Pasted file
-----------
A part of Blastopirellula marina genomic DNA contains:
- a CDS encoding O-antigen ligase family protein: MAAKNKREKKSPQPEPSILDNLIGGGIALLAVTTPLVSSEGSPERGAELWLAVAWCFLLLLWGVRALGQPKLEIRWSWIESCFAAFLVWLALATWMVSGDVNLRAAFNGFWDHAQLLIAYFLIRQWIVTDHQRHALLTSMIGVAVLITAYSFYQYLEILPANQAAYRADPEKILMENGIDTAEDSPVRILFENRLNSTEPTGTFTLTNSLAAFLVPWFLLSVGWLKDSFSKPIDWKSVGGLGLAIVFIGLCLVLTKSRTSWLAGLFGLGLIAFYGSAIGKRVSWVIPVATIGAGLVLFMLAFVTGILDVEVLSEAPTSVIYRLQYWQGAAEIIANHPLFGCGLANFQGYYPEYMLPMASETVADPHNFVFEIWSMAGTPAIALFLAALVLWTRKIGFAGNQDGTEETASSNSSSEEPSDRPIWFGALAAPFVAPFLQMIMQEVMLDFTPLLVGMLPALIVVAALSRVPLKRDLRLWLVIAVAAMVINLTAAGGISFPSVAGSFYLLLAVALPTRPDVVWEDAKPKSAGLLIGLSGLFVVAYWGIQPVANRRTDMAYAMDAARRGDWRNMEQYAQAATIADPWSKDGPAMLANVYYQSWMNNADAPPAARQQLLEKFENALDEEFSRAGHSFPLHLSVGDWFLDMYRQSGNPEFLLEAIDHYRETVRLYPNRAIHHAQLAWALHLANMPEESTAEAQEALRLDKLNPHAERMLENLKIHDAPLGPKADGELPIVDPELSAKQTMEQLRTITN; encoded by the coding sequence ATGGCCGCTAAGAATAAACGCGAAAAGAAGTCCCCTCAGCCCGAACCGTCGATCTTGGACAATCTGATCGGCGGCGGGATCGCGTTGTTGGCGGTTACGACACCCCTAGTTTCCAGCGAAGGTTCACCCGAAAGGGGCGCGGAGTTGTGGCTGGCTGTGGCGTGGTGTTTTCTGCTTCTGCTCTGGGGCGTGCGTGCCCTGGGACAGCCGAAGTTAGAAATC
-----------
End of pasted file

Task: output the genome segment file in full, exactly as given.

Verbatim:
A part of Blastopirellula marina genomic DNA contains:
- a CDS encoding O-antigen ligase family protein: MAAKNKREKKSPQPEPSILDNLIGGGIALLAVTTPLVSSEGSPERGAELWLAVAWCFLLLLWGVRALGQPKLEIRWSWIESCFAAFLVWLALATWMVSGDVNLRAAFNGFWDHAQLLIAYFLIRQWIVTDHQRHALLTSMIGVAVLITAYSFYQYLEILPANQAAYRADPEKILMENGIDTAEDSPVRILFENRLNSTEPTGTFTLTNSLAAFLVPWFLLSVGWLKDSFSKPIDWKSVGGLGLAIVFIGLCLVLTKSRTSWLAGLFGLGLIAFYGSAIGKRVSWVIPVATIGAGLVLFMLAFVTGILDVEVLSEAPTSVIYRLQYWQGAAEIIANHPLFGCGLANFQGYYPEYMLPMASETVADPHNFVFEIWSMAGTPAIALFLAALVLWTRKIGFAGNQDGTEETASSNSSSEEPSDRPIWFGALAAPFVAPFLQMIMQEVMLDFTPLLVGMLPALIVVAALSRVPLKRDLRLWLVIAVAAMVINLTAAGGISFPSVAGSFYLLLAVALPTRPDVVWEDAKPKSAGLLIGLSGLFVVAYWGIQPVANRRTDMAYAMDAARRGDWRNMEQYAQAATIADPWSKDGPAMLANVYYQSWMNNADAPPAARQQLLEKFENALDEEFSRAGHSFPLHLSVGDWFLDMYRQSGNPEFLLEAIDHYRETVRLYPNRAIHHAQLAWALHLANMPEESTAEAQEALRLDKLNPHAERMLENLKIHDAPLGPKADGELPIVDPELSAKQTMEQLRTITN; encoded by the coding sequence ATGGCCGCTAAGAATAAACGCGAAAAGAAGTCCCCTCAGCCCGAACCGTCGATCTTGGACAATCTGATCGGCGGCGGGATCGCGTTGTTGGCGGTTACGACACCCCTAGTTTCCAGCGAAGGTTCACCCGAAAGGGGCGCGGAGTTGTGGCTGGCTGTGGCGTGGTGTTTTCTGCTTCTGCTCTGGGGCGTGCGTGCCCTGGGACAGCCGAAGTTAGAAATC